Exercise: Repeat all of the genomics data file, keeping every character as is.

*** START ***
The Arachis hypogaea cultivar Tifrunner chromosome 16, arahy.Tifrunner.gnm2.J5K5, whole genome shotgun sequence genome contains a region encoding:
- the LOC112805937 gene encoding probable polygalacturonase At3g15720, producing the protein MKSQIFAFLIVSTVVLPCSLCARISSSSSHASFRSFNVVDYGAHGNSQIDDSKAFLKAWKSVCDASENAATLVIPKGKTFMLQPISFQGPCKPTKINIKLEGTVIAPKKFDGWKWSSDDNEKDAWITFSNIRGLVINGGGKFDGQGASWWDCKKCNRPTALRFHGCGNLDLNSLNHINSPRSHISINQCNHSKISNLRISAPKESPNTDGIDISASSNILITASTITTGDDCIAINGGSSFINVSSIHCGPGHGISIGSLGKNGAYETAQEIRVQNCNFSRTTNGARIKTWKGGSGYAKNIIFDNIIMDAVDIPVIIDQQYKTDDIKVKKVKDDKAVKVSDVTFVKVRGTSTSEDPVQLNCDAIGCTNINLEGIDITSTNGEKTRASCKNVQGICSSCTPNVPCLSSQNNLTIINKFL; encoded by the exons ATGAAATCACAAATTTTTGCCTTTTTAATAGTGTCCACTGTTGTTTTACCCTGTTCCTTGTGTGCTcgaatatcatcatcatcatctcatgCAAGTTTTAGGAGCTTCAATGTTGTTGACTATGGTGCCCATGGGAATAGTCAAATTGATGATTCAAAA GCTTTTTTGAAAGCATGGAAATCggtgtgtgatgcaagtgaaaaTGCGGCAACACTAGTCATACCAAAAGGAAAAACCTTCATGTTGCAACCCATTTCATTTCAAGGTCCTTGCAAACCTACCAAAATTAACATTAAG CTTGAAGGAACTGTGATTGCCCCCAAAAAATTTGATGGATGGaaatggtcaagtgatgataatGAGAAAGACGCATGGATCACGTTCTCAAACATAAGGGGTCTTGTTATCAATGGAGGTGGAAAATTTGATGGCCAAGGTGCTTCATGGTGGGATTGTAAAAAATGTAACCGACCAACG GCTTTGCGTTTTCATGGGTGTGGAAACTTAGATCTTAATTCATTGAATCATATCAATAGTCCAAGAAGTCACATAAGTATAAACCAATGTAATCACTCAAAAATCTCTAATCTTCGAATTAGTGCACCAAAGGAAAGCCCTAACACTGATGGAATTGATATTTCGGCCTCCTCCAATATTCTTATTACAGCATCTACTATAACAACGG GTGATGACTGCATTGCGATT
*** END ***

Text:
The Arachis hypogaea cultivar Tifrunner chromosome 16, arahy.Tifrunner.gnm2.J5K5, whole genome shotgun sequence genome contains a region encoding:
- the LOC112805937 gene encoding probable polygalacturonase At3g15720, producing the protein MKSQIFAFLIVSTVVLPCSLCARISSSSSHASFRSFNVVDYGAHGNSQIDDSKAFLKAWKSVCDASENAATLVIPKGKTFMLQPISFQGPCKPTKINIKLEGTVIAPKKFDGWKWSSDDNEKDAWITFSNIRGLVINGGGKFDGQGASWWDCKKCNRPTALRFHGCGNLDLNSLNHINSPRSHISINQCNHSKISNLRISAPKESPNTDGIDISASSNILITASTITTGDDCIAINGGSSFINVSSIHCGPGHGISIGSLGKNGAYETAQEIRVQNCNFSRTTNGARIKTWKGGSGYAKNIIFDNIIMDAVDIPVIIDQQYKTDDIKVKKVKDDKAVKVSDVTFVKVRGTSTSEDPVQLNCDAIGCTNINLEGIDITSTNGEKTRASCKNVQGICSSCTPNVPCLSSQNNLTIINKFL; encoded by the exons ATGAAATCACAAATTTTTGCCTTTTTAATAGTGTCCACTGTTGTTTTACCCTGTTCCTTGTGTGCTcgaatatcatcatcatcatctcatgCAAGTTTTAGGAGCTTCAATGTTGTTGACTATGGTGCCCATGGGAATAGTCAAATTGATGATTCAAAA GCTTTTTTGAAAGCATGGAAATCggtgtgtgatgcaagtgaaaaTGCGGCAACACTAGTCATACCAAAAGGAAAAACCTTCATGTTGCAACCCATTTCATTTCAAGGTCCTTGCAAACCTACCAAAATTAACATTAAG CTTGAAGGAACTGTGATTGCCCCCAAAAAATTTGATGGATGGaaatggtcaagtgatgataatGAGAAAGACGCATGGATCACGTTCTCAAACATAAGGGGTCTTGTTATCAATGGAGGTGGAAAATTTGATGGCCAAGGTGCTTCATGGTGGGATTGTAAAAAATGTAACCGACCAACG GCTTTGCGTTTTCATGGGTGTGGAAACTTAGATCTTAATTCATTGAATCATATCAATAGTCCAAGAAGTCACATAAGTATAAACCAATGTAATCACTCAAAAATCTCTAATCTTCGAATTAGTGCACCAAAGGAAAGCCCTAACACTGATGGAATTGATATTTCGGCCTCCTCCAATATTCTTATTACAGCATCTACTATAACAACGG GTGATGACTGCATTGCGATT